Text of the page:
BL: To make it cohere is not an easy feat.
DS: You and I are interested in whatever you want to call it—assemblage, collage. My agent thinks I should slow down. There’s a quality, of you know as they say, flooding the market, like another book by David Shields. It’s collage. It might be interesting. It might not, but there might be a quality. Not that I’m some sort of commercial entity. The books are brief and they are really focused.
BL: How do you conceive of them? Do you start with a question that you’re trying to answer? How do you structure a project?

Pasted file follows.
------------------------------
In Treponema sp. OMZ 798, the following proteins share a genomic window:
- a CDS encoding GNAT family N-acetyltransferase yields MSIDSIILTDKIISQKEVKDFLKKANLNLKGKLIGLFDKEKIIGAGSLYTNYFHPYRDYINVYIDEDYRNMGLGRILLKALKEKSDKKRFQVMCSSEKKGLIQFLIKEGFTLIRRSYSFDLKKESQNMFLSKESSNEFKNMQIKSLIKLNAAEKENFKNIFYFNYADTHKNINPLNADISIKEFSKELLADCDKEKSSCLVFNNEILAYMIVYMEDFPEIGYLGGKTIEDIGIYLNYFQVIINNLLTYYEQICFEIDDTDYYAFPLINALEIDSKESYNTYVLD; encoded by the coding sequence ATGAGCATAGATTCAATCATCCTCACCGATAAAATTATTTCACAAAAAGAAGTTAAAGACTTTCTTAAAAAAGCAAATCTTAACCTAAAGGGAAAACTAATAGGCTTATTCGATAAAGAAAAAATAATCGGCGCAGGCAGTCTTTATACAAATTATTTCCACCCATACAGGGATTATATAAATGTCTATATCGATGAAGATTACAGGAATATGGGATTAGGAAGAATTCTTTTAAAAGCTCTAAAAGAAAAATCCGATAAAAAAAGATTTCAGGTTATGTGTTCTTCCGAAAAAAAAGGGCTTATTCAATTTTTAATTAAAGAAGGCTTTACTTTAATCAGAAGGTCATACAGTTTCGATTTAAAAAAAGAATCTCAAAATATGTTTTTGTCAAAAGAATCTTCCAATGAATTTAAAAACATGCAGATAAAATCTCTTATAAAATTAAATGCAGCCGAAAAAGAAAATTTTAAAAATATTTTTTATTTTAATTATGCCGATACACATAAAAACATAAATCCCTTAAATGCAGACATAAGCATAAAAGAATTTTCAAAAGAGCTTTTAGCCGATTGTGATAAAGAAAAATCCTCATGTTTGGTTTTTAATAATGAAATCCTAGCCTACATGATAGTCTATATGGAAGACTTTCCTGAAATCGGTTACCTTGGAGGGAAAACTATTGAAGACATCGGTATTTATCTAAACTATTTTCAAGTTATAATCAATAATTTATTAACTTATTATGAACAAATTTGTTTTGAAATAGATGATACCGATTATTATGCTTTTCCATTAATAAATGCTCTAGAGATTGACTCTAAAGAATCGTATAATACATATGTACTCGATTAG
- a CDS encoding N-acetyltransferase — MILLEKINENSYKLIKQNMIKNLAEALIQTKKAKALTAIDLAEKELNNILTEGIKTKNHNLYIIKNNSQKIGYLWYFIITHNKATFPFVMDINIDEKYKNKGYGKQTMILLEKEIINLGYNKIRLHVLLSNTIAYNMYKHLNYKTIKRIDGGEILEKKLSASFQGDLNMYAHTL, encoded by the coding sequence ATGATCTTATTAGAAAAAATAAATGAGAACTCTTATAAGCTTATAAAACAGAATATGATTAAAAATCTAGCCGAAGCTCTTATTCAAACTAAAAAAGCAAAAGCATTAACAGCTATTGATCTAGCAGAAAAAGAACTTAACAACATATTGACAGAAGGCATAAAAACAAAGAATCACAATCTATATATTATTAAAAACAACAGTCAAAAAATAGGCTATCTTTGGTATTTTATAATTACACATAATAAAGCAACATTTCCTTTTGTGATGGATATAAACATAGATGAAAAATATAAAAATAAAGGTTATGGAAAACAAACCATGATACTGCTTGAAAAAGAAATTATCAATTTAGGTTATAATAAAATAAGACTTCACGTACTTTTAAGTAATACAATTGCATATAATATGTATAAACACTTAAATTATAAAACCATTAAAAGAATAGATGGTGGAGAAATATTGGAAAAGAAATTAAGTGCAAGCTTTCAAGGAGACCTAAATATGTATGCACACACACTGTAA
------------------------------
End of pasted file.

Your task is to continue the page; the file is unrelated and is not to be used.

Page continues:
DS: I think that’s exactly it. I have this whole riff on how one does a book like this. In a way, the form of, say, The Trouble with Men is quite similar, isn’t it, to in a way Nobody Hates Trump More Than Trump. I really do feel, without sounding too grandiose, is that I start with a question that I’m haunted by. I’ve always loved this idea of W.H. Auden’s “Great art is clear thinking about mixed feelings.” You may have seen me quote it . . . and my students always roll their eyes when I quote it again. I take a subject about which I’m very ambivalent, and to take these two subjects—even though politically I work quite hard to end the reign of terror that is Donald Trump—as a performer I find him extraordinary. He’s an incredible performance art maestro. I had a guilty pleasure. He’s hard to get a handle on. I think the chatter class on the left and media folks and Democratic candidates; he’s very hard to push back against for all kinds of complicated reasons.